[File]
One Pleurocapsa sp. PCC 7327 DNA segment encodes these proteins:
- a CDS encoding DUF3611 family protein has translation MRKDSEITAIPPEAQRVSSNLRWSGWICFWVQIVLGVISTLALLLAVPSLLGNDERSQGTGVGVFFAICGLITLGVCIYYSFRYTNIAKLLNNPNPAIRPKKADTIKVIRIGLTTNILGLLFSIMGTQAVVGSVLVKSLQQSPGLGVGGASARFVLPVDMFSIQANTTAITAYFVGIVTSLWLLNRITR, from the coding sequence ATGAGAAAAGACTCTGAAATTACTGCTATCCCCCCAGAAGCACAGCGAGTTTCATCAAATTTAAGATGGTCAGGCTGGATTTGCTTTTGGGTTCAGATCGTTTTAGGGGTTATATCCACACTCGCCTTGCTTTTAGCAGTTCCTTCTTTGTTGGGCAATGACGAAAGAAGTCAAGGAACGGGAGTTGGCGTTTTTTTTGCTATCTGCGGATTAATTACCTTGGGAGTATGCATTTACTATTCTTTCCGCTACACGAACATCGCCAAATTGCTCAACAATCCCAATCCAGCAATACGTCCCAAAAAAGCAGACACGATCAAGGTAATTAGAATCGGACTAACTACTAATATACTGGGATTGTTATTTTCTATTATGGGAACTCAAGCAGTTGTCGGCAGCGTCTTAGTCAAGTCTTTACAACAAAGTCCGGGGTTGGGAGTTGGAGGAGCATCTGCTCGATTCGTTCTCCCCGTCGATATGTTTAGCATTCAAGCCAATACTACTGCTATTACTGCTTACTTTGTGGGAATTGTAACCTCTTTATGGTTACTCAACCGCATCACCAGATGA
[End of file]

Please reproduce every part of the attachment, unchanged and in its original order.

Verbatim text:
One Pleurocapsa sp. PCC 7327 DNA segment encodes these proteins:
- a CDS encoding DUF3611 family protein has translation MRKDSEITAIPPEAQRVSSNLRWSGWICFWVQIVLGVISTLALLLAVPSLLGNDERSQGTGVGVFFAICGLITLGVCIYYSFRYTNIAKLLNNPNPAIRPKKADTIKVIRIGLTTNILGLLFSIMGTQAVVGSVLVKSLQQSPGLGVGGASARFVLPVDMFSIQANTTAITAYFVGIVTSLWLLNRITR, from the coding sequence ATGAGAAAAGACTCTGAAATTACTGCTATCCCCCCAGAAGCACAGCGAGTTTCATCAAATTTAAGATGGTCAGGCTGGATTTGCTTTTGGGTTCAGATCGTTTTAGGGGTTATATCCACACTCGCCTTGCTTTTAGCAGTTCCTTCTTTGTTGGGCAATGACGAAAGAAGTCAAGGAACGGGAGTTGGCGTTTTTTTTGCTATCTGCGGATTAATTACCTTGGGAGTATGCATTTACTATTCTTTCCGCTACACGAACATCGCCAAATTGCTCAACAATCCCAATCCAGCAATACGTCCCAAAAAAGCAGACACGATCAAGGTAATTAGAATCGGACTAACTACTAATATACTGGGATTGTTATTTTCTATTATGGGAACTCAAGCAGTTGTCGGCAGCGTCTTAGTCAAGTCTTTACAACAAAGTCCGGGGTTGGGAGTTGGAGGAGCATCTGCTCGATTCGTTCTCCCCGTCGATATGTTTAGCATTCAAGCCAATACTACTGCTATTACTGCTTACTTTGTGGGAATTGTAACCTCTTTATGGTTACTCAACCGCATCACCAGATGA